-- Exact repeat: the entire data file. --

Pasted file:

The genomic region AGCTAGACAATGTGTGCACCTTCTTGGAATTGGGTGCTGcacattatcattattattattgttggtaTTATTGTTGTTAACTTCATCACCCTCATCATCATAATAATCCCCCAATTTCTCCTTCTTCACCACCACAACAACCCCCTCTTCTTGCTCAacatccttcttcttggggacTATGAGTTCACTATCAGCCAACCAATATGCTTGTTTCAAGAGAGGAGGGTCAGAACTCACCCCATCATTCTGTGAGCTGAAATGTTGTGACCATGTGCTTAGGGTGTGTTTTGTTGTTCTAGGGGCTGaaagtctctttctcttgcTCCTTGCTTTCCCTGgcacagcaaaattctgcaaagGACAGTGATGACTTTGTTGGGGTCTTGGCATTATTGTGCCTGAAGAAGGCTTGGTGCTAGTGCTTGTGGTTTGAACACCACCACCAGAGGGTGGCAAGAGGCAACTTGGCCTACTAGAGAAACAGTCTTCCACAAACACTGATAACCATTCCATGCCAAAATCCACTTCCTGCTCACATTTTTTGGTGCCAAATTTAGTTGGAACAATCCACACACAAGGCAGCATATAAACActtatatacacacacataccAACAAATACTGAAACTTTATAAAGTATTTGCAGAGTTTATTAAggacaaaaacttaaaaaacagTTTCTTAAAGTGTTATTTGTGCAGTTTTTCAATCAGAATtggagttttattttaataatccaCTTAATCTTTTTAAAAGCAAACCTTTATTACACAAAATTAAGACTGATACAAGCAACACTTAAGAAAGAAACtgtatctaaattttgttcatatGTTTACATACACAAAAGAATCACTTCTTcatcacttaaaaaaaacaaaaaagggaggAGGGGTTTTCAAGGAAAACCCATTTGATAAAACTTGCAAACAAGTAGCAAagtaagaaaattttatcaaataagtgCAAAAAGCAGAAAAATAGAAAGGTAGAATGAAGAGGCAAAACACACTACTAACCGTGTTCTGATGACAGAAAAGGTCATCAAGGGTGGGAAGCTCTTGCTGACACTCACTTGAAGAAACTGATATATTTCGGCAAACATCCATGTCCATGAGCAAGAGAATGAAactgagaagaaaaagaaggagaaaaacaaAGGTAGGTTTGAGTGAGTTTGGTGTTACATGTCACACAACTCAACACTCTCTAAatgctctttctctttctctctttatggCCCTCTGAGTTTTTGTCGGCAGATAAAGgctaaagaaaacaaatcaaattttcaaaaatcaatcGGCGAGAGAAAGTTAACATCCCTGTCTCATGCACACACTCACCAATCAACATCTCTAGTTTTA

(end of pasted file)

The genomic region AGCTAGACAATGTGTGCACCTTCTTGGAATTGGGTGCTGcacattatcattattattattgttggtaTTATTGTTGTTAACTTCATCACCCTCATCATCATAATAATCCCCCAATTTCTCCTTCTTCACCACCACAACAACCCCCTCTTCTTGCTCAacatccttcttcttggggacTATGAGTTCACTATCAGCCAACCAATATGCTTGTTTCAAGAGAGGAGGGTCAGAACTCACCCCATCATTCTGTGAGCTGAAATGTTGTGACCATGTGCTTAGGGTGTGTTTTGTTGTTCTAGGGGCTGaaagtctctttctcttgcTCCTTGCTTTCCCTGgcacagcaaaattctgcaaagGACAGTGATGACTTTGTTGGGGTCTTGGCATTATTGTGCCTGAAGAAGGCTTGGTGCTAGTGCTTGTGGTTTGAACACCACCACCAGAGGGTGGCAAGAGGCAACTTGGCCTACTAGAGAAACAGTCTTCCACAAACACTGATAACCATTCCATGCCAAAATCCACTTCCTGCTCACATTTTTTGGTGCCAAATTTAGTTGGAACAATCCACACACAAGGCAGCATATAAACActtatatacacacacataccAACAAATACTGAAACTTTATAAAGTATTTGCAGAGTTTATTAAggacaaaaacttaaaaaacagTTTCTTAAAGTGTTATTTGTGCAGTTTTTCAATCAGAATtggagttttattttaataatccaCTTAATCTTTTTAAAAGCAAACCTTTATTACACAAAATTAAGACTGATACAAGCAACACTTAAGAAAGAAACtgtatctaaattttgttcatatGTTTACATACACAAAAGAATCACTTCTTcatcacttaaaaaaaacaaaaaagggaggAGGGGTTTTCAAGGAAAACCCATTTGATAAAACTTGCAAACAAGTAGCAAagtaagaaaattttatcaaataagtgCAAAAAGCAGAAAAATAGAAAGGTAGAATGAAGAGGCAAAACACACTACTAACCGTGTTCTGATGACAGAAAAGGTCATCAAGGGTGGGAAGCTCTTGCTGACACTCACTTGAAGAAACTGATATATTTCGGCAAACATCCATGTCCATGAGCAAGAGAATGAAactgagaagaaaaagaaggagaaaaacaaAGGTAGGTTTGAGTGAGTTTGGTGTTACATGTCACACAACTCAACACTCTCTAAatgctctttctctttctctctttatggCCCTCTGAGTTTTTGTCGGCAGATAAAGgctaaagaaaacaaatcaaattttcaaaaatcaatcGGCGAGAGAAAGTTAACATCCCTGTCTCATGCACACACTCACCAATCAACATCTCTAGTTTTA